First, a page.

Electrocardiographic Differential Diagnosis of Wide Complex Tachycardia

Electrocardiographic Differential Diagnosis of Wide Complex Tachycardia

Amita Sudhir1 and William J. Brady2

1 Department of Emergency Medicine, University of Virginia School of Medicine, Charlottesville, VA, USA

2 Departments of Emergency Medicine and Medicine, University of Virginia School of Medicine, Charlottesville, VA, USA

Wide complex tachycardia (WCT) is an abnormally fast heart rate, demonstrating a widened QRS complex. In the adult patient, the ventricular rate is usually over 120 bpm and the QRS complex is prolonged to greater than 0.12 second in duration or width. In the infant and young child, the clinician should use age‐specific norms for rates when interpreting the electrocardiogram (ECG). The wide QRS complex is caused by abnormal depolarization of the ventricles because of one of three mechanisms – ectopic ventricular foci (i.e. premature ventricular contraction [PVCs] and/or ventricular tachycardia [VT]), aberrant conduction (i.e. supraventricular tachycardia [SVT] with aberrant conduction), or ventricular preexcitation (i.e. Wolff–Parkinson–White [WPW] syndrome). Thus, the differential diagnosis for WCT (Table 23.1) includes VT, SVT with aberrant conduction, and ventricular preexcitation syndrome‐related tachycardia. WCTs may be either regular or irregular. See Clinical Presentation Box 23.1.

See Management Box 23.1.

Ventricular Tachycardia

VT almost always presents with a widened QRS complex. In the adult, the QRS complex is most often greater than 0.12 second in width; in infants and very young children, the QRS complex may not appear “wide” by adult standards when, in fact, it is. In VT, the QRS complex can be described as monomorphic (i.e. one predominant shape for the QRS complexes; Figure 23.1) or polymorphic (more than one shape for the QRS complexes; Figure 23.2). The focus of VT is found most often in the ventricular myocardium. The very rare form of fascicular tachycardia is a form of VT with a narrow QRS complex; the QRS complex is narrow in this instance because of the rhythm focus being in the intraventricular conduction system. Monomorphic VT demonstrates QRS complexes that are uniform in appearance (i.e. all appear the same or very similar). This rhythm is often seen in patients with ischemic heart disease or in the setting of an active myocardial infarction. The wide complex is caused by depolarization occurring at an ectopic ventricular focus, outside the normal conducting system. Monomorphic VT is always regular (Figure 23.1).

Polymorphic VT is a form of VT in which the morphology of the QRS complexes varies from beat to beat (Figure 23.2). The variation in the QRS complexes can be minimal or maximal. One subtype of polymorphic VT is Torsades de Pointes (TdP) in which the QRS complexes appear to be twisting around an electrical baseline (Figure 23.2b and c). If the patient’s cardiac rhythm can be viewed in a supraventricular setting either before or after the TdP occurs, the QTc interval is usually prolonged. Polymorphic VT, including TdP, is generally irregular. This rhythm is seen in a range of settings, including acute coronary syndrome, toxicologic presentations, and early in cardiac arrest.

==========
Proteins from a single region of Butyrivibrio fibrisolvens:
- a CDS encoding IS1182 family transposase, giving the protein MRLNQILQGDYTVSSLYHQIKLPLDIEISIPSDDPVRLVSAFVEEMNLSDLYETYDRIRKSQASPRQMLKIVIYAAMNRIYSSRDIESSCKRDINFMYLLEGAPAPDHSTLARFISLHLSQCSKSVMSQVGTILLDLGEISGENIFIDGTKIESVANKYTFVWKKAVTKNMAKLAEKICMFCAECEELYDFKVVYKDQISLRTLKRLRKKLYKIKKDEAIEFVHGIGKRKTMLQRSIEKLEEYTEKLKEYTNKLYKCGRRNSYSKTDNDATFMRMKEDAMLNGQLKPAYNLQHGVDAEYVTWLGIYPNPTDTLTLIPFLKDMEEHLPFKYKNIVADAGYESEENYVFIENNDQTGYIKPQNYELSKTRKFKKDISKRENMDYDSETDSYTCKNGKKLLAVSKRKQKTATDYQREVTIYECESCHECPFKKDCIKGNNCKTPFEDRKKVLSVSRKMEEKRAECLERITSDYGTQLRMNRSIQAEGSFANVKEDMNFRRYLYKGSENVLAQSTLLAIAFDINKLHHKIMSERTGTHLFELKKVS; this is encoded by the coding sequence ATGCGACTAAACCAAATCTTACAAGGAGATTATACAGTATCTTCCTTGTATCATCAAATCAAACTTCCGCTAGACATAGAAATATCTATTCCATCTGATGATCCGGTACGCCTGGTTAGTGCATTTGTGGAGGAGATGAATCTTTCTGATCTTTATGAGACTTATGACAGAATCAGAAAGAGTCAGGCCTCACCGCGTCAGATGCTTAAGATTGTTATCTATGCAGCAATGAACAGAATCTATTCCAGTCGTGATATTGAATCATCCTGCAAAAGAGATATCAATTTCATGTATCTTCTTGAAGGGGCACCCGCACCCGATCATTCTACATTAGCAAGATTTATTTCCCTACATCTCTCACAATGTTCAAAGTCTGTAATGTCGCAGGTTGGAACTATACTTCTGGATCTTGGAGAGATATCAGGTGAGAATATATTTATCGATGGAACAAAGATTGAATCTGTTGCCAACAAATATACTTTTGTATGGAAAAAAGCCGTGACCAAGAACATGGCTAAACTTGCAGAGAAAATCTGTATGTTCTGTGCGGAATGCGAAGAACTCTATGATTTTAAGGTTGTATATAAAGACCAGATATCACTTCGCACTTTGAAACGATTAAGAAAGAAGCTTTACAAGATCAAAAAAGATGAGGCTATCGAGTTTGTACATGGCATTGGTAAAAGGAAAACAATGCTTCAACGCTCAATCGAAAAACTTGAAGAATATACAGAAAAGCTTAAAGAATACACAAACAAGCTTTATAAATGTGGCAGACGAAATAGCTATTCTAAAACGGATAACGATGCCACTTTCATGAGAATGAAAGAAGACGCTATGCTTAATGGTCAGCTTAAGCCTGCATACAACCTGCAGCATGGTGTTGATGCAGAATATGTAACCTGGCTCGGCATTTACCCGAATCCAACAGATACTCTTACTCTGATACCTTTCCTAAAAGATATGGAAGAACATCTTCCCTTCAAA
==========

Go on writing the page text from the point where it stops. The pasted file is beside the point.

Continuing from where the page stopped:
Supraventricular Tachycardia with Aberrancy

If there is a dysfunction (i.e. a block or delay in activation) in the intraventricular conduction system, then the electrical impulse is delayed or slowed as it passes through the ventricular myocardium, thus widening the QRS complex. For instance, a left bundle branch block (LBBB) can be present in a patient with an SVT. Owing to the presence of the LBBB, the SVT, even though it arises above the ventricles, will demonstrate a widened QRS complex. The SVT can include any supraventricular rhythm that is tachycardic, including sinus tachycardia, atrial fibrillation, paroxysmal supraventricular tachycardia (PSVT), and so on (Figures 23.323.5). The malfunction in the intraventricular conduction system can be permanent, as with a bundle branch block, or temporary because the abnormal conduction may only occur at higher heart rates. SVT with aberrancy may be regular or irregular, depending on the origin of the rhythm; sinus tachycardia and PSVT will be regular, while atrial fibrillation and multifocal atrial tachycardia (MAT) will be irregular.

Table 23.1 Differential diagnosis of wide complex tachycardia (WCT).

Ventricular tachycardia

  • Monomorphic ventricular tachycardia
  • Polymorphic ventricular tachycardia
Supraventricular tachycardia (SVT) with aberrant conduction

  • Sinus tachycardia
  • Atrial fibrillation
  • Atrial flutter
  • Paroxysmal supraventricular tachycardia (PSVT)
  • Multifocal atrial tachycardia (MAT)
  • Paroxysmal atrial tachycardia
Ventricular preexcitation‐related tachycardia

  • Atrial fibrillation
  • Wide complex tachycardia (antidromic tachycardia)
Other wide complex tachycardias

  • Pacemaker‐mediated tachycardia
  • Artifact mimicking WCT
Jul 15, 2023 | Posted by in ANESTHESIA | Comments Off on Electrocardiographic Differential Diagnosis of Wide Complex Tachycardia

Full access? Get Clinical Tree

Get Clinical Tree app for offline access